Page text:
No power, pipes or boreholes as towns lose R1.6bn invested in VBS
More than R1.6bn of the R2bn invested by municipalities into VBS Mutual Bank cannot be recovered.
This was the shock revelation from auditor-general Kimi Makwetu on Wednesday. He was reporting on the audit outcomes of municipalities for the 2017/2018 financial year.
Makwetu has described the non-recovery of public funds invested in VBS as a classic example of the "impact of deteriorating accountability" in municipalities.
Sixteen municipalities from Gauteng, the North West and Limpopo invested between 2016 and 2018 in the controversial mutual bank, which has since gone bust. As a result, said Makwetu, money could not be recovered from the bank.
Fourteen of the municipalities are now unable to pay creditors, maintain infrastructure or deliver services to their residents.
"In spite of such investments not being permitted, 16 municipalities invested money with VBS mutual bank in the 2016-17 and 2017-18 financial years. Two of the municipalities managed to withdraw their funds in time, but the remaining 14 municipalities lost their investments and have disclosed impairments - meaning that they wrote off these investments, totalling R1.6bn, in their financial statements for the current year," said Makwetu.
The bulk of the loss (72%) involved investments made by eight municipalities in Limpopo. Four municipalities suffered losses in North West and two in Gauteng.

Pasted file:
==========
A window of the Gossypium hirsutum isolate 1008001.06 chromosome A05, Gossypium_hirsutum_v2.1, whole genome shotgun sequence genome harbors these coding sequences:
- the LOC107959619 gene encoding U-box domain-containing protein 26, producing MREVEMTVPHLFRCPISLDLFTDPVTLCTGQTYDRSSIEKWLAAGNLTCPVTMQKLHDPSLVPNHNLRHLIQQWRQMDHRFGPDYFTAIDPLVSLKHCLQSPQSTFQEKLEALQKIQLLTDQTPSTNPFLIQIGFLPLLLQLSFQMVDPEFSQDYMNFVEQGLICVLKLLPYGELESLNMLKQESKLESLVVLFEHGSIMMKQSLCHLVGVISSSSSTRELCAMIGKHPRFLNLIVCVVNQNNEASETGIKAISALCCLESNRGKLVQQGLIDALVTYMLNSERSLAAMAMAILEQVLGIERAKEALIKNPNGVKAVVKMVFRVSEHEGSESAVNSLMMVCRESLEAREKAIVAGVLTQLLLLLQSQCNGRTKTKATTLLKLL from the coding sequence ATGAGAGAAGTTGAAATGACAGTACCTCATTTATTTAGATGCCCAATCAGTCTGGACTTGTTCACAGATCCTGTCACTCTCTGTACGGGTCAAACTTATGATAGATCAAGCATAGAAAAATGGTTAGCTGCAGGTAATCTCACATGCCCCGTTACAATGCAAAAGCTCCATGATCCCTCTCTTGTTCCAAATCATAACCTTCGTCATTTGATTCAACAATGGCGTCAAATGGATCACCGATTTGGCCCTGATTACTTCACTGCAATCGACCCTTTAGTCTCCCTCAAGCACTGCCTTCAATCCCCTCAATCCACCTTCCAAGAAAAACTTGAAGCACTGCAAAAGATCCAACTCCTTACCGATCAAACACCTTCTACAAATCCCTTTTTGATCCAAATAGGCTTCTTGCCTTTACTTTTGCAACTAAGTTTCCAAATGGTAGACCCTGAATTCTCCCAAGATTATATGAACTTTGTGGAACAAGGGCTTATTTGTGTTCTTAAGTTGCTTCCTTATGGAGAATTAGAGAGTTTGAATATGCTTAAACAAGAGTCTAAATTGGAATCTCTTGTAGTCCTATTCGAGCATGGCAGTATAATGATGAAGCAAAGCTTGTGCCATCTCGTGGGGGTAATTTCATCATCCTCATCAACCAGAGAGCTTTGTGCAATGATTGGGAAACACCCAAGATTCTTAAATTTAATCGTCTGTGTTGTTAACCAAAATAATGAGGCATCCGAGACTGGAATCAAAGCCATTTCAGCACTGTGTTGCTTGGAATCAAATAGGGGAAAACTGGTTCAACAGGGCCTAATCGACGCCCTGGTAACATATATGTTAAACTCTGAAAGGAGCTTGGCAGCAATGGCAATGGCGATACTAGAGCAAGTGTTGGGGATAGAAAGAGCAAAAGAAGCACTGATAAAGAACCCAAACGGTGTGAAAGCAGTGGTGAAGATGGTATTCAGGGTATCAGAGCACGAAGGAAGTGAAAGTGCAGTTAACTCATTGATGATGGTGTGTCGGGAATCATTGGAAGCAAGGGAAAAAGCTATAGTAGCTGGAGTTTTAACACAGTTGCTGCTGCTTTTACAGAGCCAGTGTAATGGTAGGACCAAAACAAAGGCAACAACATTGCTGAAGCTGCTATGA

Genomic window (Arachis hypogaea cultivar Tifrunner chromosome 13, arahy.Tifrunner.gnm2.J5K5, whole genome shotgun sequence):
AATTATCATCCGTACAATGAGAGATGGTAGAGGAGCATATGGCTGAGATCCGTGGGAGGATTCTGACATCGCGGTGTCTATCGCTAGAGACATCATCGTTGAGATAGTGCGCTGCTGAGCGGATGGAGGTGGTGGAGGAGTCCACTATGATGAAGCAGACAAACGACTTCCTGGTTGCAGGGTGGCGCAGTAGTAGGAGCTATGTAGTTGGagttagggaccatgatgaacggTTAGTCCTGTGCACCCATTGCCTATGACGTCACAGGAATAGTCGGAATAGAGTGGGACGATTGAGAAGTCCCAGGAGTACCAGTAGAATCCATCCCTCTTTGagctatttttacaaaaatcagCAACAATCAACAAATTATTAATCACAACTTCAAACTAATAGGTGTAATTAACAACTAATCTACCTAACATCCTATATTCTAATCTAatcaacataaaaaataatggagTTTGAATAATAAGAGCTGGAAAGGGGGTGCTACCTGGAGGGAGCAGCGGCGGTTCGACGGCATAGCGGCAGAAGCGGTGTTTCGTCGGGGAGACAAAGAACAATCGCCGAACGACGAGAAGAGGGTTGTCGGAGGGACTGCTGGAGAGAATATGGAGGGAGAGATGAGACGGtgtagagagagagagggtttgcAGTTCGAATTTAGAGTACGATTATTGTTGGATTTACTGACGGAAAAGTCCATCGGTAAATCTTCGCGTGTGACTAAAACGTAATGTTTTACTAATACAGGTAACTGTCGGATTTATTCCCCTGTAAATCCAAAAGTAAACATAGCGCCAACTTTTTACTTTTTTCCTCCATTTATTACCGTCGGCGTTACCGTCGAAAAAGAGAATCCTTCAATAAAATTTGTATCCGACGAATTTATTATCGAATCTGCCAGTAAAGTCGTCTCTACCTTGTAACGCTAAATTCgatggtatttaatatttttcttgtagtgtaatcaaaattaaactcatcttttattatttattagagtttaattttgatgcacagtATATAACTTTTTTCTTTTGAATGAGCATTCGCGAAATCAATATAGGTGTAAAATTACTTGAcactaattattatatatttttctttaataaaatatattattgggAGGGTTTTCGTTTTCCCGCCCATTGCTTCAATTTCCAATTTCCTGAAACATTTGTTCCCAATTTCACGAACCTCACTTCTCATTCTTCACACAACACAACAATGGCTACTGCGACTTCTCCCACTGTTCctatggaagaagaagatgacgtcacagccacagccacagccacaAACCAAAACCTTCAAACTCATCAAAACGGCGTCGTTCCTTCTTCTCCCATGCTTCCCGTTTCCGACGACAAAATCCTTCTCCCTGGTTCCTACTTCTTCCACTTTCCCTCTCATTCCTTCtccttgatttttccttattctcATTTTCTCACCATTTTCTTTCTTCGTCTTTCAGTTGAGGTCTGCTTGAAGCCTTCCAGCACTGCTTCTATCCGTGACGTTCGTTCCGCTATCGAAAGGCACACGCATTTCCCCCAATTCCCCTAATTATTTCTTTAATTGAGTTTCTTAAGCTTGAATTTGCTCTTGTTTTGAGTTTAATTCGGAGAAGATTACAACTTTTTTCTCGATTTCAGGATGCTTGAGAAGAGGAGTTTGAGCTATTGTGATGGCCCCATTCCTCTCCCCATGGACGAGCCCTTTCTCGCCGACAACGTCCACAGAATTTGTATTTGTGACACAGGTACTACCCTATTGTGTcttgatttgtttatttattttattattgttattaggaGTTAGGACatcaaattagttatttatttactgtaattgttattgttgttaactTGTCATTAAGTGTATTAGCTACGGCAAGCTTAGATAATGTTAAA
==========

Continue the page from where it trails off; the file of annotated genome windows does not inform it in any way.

Of the lost amount that could not be recovered, 32% was from municipal grants related to infrastructure development.
In Fetakgomo Tubatse, the municipality could not electrify certain villages as initially planned due to the VBS investment losses, while the Vhembe district council was unable to repair water pipes and boreholes.
Makwetu said the VBS losses would continue to be felt in affected municipalities for years to come, as some money was allocated for long-term projects.
He noted that Limpopo municipalities were also the biggest culprits in over-reliance on consultants, spending a staggering R177m on consultancy fees in the 2017/18 financial year.
"We think that there is something that needs to be said about the role of leadership in monitoring this kind of expenditure, because it is in addition to people who are employed but do not have adequate training to perform their responsibilities," he said.
In Limpopo, the AG also found not a single municipality was able to fully comply with legislation governing public finances, with the province's total irregular expenditure amounting to R1.6bn.